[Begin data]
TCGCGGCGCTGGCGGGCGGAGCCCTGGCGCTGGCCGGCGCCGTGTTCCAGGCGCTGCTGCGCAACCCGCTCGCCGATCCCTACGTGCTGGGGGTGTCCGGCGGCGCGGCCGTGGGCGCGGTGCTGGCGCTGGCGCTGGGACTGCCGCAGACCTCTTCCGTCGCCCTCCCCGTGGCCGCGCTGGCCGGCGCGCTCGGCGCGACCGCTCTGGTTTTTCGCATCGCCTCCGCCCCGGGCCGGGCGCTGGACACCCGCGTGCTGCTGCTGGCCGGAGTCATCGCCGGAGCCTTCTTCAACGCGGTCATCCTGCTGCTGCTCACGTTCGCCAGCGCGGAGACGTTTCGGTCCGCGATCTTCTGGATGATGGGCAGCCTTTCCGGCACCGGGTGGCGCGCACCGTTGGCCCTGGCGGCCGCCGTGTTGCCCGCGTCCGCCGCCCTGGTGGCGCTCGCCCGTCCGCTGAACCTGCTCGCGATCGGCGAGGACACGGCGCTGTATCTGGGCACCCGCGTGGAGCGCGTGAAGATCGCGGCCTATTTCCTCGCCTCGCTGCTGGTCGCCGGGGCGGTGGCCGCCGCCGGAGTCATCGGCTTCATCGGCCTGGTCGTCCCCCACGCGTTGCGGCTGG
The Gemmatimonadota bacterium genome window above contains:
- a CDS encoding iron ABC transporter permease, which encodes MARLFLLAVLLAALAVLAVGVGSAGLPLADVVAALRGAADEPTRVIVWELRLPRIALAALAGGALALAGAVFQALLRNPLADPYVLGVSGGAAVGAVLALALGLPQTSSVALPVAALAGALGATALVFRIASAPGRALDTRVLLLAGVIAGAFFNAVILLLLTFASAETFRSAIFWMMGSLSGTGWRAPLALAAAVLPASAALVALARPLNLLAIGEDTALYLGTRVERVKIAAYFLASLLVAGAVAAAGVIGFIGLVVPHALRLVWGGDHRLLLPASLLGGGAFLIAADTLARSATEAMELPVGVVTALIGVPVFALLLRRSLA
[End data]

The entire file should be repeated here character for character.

TCGCGGCGCTGGCGGGCGGAGCCCTGGCGCTGGCCGGCGCCGTGTTCCAGGCGCTGCTGCGCAACCCGCTCGCCGATCCCTACGTGCTGGGGGTGTCCGGCGGCGCGGCCGTGGGCGCGGTGCTGGCGCTGGCGCTGGGACTGCCGCAGACCTCTTCCGTCGCCCTCCCCGTGGCCGCGCTGGCCGGCGCGCTCGGCGCGACCGCTCTGGTTTTTCGCATCGCCTCCGCCCCGGGCCGGGCGCTGGACACCCGCGTGCTGCTGCTGGCCGGAGTCATCGCCGGAGCCTTCTTCAACGCGGTCATCCTGCTGCTGCTCACGTTCGCCAGCGCGGAGACGTTTCGGTCCGCGATCTTCTGGATGATGGGCAGCCTTTCCGGCACCGGGTGGCGCGCACCGTTGGCCCTGGCGGCCGCCGTGTTGCCCGCGTCCGCCGCCCTGGTGGCGCTCGCCCGTCCGCTGAACCTGCTCGCGATCGGCGAGGACACGGCGCTGTATCTGGGCACCCGCGTGGAGCGCGTGAAGATCGCGGCCTATTTCCTCGCCTCGCTGCTGGTCGCCGGGGCGGTGGCCGCCGCCGGAGTCATCGGCTTCATCGGCCTGGTCGTCCCCCACGCGTTGCGGCTGG
The Gemmatimonadota bacterium genome window above contains:
- a CDS encoding iron ABC transporter permease, which encodes MARLFLLAVLLAALAVLAVGVGSAGLPLADVVAALRGAADEPTRVIVWELRLPRIALAALAGGALALAGAVFQALLRNPLADPYVLGVSGGAAVGAVLALALGLPQTSSVALPVAALAGALGATALVFRIASAPGRALDTRVLLLAGVIAGAFFNAVILLLLTFASAETFRSAIFWMMGSLSGTGWRAPLALAAAVLPASAALVALARPLNLLAIGEDTALYLGTRVERVKIAAYFLASLLVAGAVAAAGVIGFIGLVVPHALRLVWGGDHRLLLPASLLGGGAFLIAADTLARSATEAMELPVGVVTALIGVPVFALLLRRSLA